Daily Balajisms – Tech Tribe
Protopians of the world, unite!
I am starting my third series of Daily Balajisms (#71-#90) in an attempt to add my 2¢ and synthesize ideas of Balaji Srinivasan, a tech founder with the highest output of original good ideas. I recommend you first read Balaji Srinivasan’s book The Network State and Eric Jorgenson’s book The Anthology of Balaji.
Balaji Srinivasan divides the American political landscape specifically, and noosphere in general, into three main tribes – the Blue tribe, the Red Tribe and the Grey tribe. He uses a term originally coined by Scott Alexander for defectors of the Blue tribe who are pro-tech, and who value rationality and heterodox thinking from first principles.
Tech tribe sounds better than grey tribe, but using the color grey can be useful. Grey represents the nuance – the 50 shades of grey metaphor. It also represents grey t-shirt that Mark Zuckerberg always wears. The focus on minimalism, and the minimalism of pure startup focus for “just grinding” and “just building” products and services people want.
Previously we discussed tribal lens and the concept of noosphere where there are dozens and hundreds of memetic tribes – but they can be seen as sub-tribes of these three main tribes – with Red representing the past and the masses, Blue representing the eternal present of the current old establishment of Blue America post-1945, and the Grey representing the future and what Peter Turchin calls the counter-elites. We can also call the Red tribe conservatives, the Blue tribe (woke/baizuo) progressives and the Grey tribe technological progressives. Or normies, NPCs and netocrats.
We can illustrate the Red, Blue and Grey tribes with these three men:
The grilling guy meme who says: “Man that’s crazy, catch the game last night?” represents the Red tribe or normies.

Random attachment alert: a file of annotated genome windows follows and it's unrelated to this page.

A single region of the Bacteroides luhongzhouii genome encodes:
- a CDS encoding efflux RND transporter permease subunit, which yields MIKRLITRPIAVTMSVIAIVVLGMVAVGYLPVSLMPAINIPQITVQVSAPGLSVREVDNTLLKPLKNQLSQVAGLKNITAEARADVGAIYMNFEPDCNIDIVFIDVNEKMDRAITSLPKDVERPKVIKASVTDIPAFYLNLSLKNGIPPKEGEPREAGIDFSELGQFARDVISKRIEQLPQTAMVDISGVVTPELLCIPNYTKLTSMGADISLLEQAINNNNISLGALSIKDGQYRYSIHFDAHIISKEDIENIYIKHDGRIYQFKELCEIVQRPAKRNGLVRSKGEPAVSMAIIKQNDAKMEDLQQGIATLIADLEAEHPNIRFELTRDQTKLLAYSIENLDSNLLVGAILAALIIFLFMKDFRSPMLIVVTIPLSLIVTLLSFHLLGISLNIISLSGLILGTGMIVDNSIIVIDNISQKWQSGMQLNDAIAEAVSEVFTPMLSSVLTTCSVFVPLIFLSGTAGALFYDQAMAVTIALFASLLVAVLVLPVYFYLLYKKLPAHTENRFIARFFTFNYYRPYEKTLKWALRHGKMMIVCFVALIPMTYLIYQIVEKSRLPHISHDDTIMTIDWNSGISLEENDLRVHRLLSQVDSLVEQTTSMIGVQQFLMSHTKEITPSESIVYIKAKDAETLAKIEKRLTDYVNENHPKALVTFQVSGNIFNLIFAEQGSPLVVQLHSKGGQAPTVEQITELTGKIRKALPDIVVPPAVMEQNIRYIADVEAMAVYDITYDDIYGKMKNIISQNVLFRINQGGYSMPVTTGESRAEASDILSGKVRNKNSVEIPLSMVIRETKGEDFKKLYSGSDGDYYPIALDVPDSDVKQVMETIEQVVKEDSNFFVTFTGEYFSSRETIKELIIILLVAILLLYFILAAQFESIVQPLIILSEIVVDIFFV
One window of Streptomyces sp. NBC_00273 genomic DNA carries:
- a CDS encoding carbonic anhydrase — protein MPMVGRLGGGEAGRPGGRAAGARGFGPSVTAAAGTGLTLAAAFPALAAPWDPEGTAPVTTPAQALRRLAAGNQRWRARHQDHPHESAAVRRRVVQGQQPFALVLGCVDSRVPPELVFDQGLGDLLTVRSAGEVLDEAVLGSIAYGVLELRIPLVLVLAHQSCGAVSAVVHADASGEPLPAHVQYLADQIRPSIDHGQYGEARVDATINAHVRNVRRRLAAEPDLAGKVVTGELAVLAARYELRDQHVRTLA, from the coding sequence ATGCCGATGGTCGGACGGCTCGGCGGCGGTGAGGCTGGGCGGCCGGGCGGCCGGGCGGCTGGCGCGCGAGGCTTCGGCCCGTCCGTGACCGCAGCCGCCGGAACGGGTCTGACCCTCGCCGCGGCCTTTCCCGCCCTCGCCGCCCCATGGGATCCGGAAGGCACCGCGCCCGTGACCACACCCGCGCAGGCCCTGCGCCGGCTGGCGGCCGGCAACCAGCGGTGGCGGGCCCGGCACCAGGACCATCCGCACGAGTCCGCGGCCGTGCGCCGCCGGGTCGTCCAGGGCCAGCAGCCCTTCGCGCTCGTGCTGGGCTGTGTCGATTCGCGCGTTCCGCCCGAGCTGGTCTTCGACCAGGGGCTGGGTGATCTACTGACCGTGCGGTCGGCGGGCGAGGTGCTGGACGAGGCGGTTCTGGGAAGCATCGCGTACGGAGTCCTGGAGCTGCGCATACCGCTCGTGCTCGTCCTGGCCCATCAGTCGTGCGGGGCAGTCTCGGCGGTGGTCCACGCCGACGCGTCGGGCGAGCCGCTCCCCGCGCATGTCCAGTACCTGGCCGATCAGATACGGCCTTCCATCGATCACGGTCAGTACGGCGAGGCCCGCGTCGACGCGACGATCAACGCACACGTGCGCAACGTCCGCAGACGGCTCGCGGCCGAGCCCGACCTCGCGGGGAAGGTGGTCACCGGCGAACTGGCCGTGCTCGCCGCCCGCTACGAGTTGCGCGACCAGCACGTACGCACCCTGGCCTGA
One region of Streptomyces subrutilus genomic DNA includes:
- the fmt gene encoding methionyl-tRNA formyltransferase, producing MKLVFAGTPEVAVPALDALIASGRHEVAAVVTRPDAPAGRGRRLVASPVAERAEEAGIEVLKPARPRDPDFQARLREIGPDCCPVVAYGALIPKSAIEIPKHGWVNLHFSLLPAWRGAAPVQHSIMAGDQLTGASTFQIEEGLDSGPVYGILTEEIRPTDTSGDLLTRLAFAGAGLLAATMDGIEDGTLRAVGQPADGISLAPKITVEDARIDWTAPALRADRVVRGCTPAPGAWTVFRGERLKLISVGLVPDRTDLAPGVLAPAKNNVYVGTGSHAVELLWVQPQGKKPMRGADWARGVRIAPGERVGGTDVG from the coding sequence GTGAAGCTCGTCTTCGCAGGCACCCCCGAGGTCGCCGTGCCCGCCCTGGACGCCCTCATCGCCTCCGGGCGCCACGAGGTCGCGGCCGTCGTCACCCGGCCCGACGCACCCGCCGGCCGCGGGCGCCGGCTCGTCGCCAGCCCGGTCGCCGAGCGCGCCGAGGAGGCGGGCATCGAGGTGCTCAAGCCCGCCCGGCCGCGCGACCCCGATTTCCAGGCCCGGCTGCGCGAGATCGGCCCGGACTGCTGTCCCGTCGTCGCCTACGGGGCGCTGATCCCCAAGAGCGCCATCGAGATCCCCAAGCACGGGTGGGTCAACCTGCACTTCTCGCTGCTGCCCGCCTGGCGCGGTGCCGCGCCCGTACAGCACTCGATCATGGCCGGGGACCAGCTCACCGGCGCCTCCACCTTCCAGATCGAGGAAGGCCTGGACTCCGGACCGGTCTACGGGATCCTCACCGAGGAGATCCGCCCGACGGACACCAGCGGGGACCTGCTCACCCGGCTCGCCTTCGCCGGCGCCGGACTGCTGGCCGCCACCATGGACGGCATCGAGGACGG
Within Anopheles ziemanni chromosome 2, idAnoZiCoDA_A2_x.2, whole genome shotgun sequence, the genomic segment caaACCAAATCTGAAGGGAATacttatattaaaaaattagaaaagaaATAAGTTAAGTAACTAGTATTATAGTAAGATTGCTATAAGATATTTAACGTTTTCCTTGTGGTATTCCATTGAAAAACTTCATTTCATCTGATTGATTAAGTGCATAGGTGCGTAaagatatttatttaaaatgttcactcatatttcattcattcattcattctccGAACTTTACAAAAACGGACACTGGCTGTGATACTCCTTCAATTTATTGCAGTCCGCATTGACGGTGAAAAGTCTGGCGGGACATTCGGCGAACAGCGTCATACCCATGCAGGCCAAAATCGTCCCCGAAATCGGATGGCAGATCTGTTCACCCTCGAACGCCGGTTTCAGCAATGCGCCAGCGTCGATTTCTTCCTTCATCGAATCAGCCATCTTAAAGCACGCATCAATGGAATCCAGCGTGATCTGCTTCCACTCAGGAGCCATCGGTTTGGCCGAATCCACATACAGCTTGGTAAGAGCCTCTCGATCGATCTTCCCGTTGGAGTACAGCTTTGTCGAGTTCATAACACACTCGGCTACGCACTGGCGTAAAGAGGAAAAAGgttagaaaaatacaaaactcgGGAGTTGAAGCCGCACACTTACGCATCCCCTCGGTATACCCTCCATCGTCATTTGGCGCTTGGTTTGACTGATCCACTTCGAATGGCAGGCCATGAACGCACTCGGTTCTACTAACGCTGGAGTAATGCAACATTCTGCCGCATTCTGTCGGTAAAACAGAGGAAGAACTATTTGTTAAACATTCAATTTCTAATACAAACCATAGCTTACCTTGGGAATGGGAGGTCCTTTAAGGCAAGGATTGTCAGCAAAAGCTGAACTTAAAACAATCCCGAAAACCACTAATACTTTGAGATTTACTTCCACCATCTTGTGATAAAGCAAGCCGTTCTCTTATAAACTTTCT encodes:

Agustín Carstens is a general manager of BIS, The Bank of International Settlement, or a kind of a central bank of central banks. He is a former central bank governor of Mexico. He represents the Blue tribe or the NPCs – the non-player characters. Samo Burja has a mental model of live players vs dead players. (Balaji explains that we need NPCs, because not everyone can ruminate about political philosophy – there need to be people who just run the mental code and do what is expected from them for a society to function.)
And the best example of the Grey tribe is of course Elon Musk. He can be described as a netocrat. A member of a new aristocracy born on the internet. Alexander Bard, in his book Netocracy published in 2002, describes Larry Page and Sergey Brin, the founders of Google, as examples of emerging netocrats.
Balaji recently framed the tech tribe as a parallel establishment – founders of parallel societies and parallel services as well as reformers within the old analog world. He talks about internet values being the continuation of Western values. So the tech tribe lives by universal internet values of freedom and openness – as in permissionless creation of open-source software.
We can use Kevin Kelly’s word of protopia (as opposed to utopia/dystopia) to describe the tech tribe as protopians. People who want to improve the world incrementally, bit by bit, year by year and project by project. Protopians don’t focus on shiny utopian objects nor on dystopian subjective feelings, but on building projects.
Wokeism is about oppression Olympics and seeing everything as oppressed/oppressor dichotomy. A zero-sum world of power-hungry people who want to capture the State to eventually become kings of nothing. It’s “getting to Venezuela” as contrasted with the Fukuyama’s “getting to Denmark” idea of the last century.
Tech is the opposite of woke, says Balaji - it is about win and let win - in that order. A positive sum mentality. It is about Palmer Luckey starting Oculus VR in a trailer and proceeding to reform the US defense sector with Anduril.